We’ve all heard about the dearth of Black males on college campuses across the nation, but for one Indiana University student, it’s just too much.
An anonymous email sent to students at Indiana University School of Law–Indianapolis and forwarded to the legal blog “Above the Law” complained that there were too many Black men featured in the school’s publication materials. Blacks only make up 5.8 percent of the school’s student body.
“These banners are not a fair representation of the school,” the message said. “We should support diversity, not just African-American males ... The portraits and paintings in the law school sing the same song. It is a shame that the only place many groups see representation at the law school is with their reflection in the bathroom mirrors.”
The note went on to allege that the school’s career center, which it claims is led by Black women, caters more to Black students than students of other races: “It is a pervasive opinion that the OPD offers more assistance to members of certain groups. Is this how our institution is to be regarded?"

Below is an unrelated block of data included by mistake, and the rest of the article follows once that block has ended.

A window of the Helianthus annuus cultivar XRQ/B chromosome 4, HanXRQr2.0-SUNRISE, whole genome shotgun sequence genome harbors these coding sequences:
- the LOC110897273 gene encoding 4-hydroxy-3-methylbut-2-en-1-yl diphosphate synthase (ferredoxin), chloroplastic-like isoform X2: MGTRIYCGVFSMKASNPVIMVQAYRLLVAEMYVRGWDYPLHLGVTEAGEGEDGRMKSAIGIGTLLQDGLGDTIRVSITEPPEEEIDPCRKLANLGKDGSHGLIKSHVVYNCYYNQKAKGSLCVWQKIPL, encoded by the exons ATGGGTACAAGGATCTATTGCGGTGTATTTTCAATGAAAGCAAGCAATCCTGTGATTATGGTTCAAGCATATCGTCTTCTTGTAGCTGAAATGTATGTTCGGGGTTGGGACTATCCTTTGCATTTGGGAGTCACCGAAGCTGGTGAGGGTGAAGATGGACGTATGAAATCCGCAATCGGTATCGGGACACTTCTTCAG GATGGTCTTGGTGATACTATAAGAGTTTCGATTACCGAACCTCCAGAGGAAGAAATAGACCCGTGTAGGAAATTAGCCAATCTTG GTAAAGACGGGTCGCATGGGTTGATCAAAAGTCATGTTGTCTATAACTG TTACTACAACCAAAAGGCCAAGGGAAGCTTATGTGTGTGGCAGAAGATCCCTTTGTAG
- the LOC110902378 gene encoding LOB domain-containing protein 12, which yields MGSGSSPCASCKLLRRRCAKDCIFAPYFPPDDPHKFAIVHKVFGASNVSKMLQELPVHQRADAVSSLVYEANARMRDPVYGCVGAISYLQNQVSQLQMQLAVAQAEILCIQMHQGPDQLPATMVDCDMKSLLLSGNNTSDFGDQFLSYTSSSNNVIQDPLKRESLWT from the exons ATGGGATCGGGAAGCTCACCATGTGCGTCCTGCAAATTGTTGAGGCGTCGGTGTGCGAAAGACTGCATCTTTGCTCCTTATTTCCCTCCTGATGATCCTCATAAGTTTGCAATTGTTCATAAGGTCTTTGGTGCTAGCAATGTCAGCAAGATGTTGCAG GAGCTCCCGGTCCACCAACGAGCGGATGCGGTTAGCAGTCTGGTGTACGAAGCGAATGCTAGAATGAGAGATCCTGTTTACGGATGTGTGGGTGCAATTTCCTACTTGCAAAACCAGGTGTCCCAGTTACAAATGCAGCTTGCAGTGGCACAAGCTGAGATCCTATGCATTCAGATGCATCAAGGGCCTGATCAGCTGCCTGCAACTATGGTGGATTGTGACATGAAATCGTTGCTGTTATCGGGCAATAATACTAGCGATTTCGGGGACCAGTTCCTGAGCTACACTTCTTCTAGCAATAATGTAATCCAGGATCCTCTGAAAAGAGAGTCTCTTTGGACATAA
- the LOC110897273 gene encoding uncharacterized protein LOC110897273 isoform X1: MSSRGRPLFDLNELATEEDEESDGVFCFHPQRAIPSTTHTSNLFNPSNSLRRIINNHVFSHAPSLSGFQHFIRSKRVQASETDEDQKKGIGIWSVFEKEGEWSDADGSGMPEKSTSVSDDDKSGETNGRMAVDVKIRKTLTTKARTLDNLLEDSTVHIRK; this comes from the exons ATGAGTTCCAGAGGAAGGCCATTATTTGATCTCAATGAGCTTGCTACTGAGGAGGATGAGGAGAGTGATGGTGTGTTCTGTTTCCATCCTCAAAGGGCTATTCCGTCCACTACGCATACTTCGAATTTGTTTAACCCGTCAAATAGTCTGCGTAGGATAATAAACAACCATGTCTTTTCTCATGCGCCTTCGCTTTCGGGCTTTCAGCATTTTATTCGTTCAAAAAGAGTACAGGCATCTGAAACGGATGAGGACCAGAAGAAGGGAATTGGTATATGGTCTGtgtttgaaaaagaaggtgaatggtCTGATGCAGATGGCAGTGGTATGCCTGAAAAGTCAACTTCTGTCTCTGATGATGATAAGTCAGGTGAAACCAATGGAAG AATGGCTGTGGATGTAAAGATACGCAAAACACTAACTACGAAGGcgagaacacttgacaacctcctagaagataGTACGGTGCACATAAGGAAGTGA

Do some of the writer’s complaints sound familiar? Yes, if you’re Black. African-Americans have dealt with underrepresentation on the television screen, movie screen, corporate boardrooms and, yes, college campuses for years and still do. But the university’s apparent attempt to attract more Black students to reflect the nation’s growing diversity sent this anonymous writer over the edge.
And irony of ironies, the writer then signed the letter “The Invisible Man.” The Invisible Man, you may recall is the famous 1952 book by Ralph Ellison about an African-American man who sees himself as socially invisible and his struggles with race and identity.
The writer isn’t invisible, just clueless.
(Photo: Indiana University)
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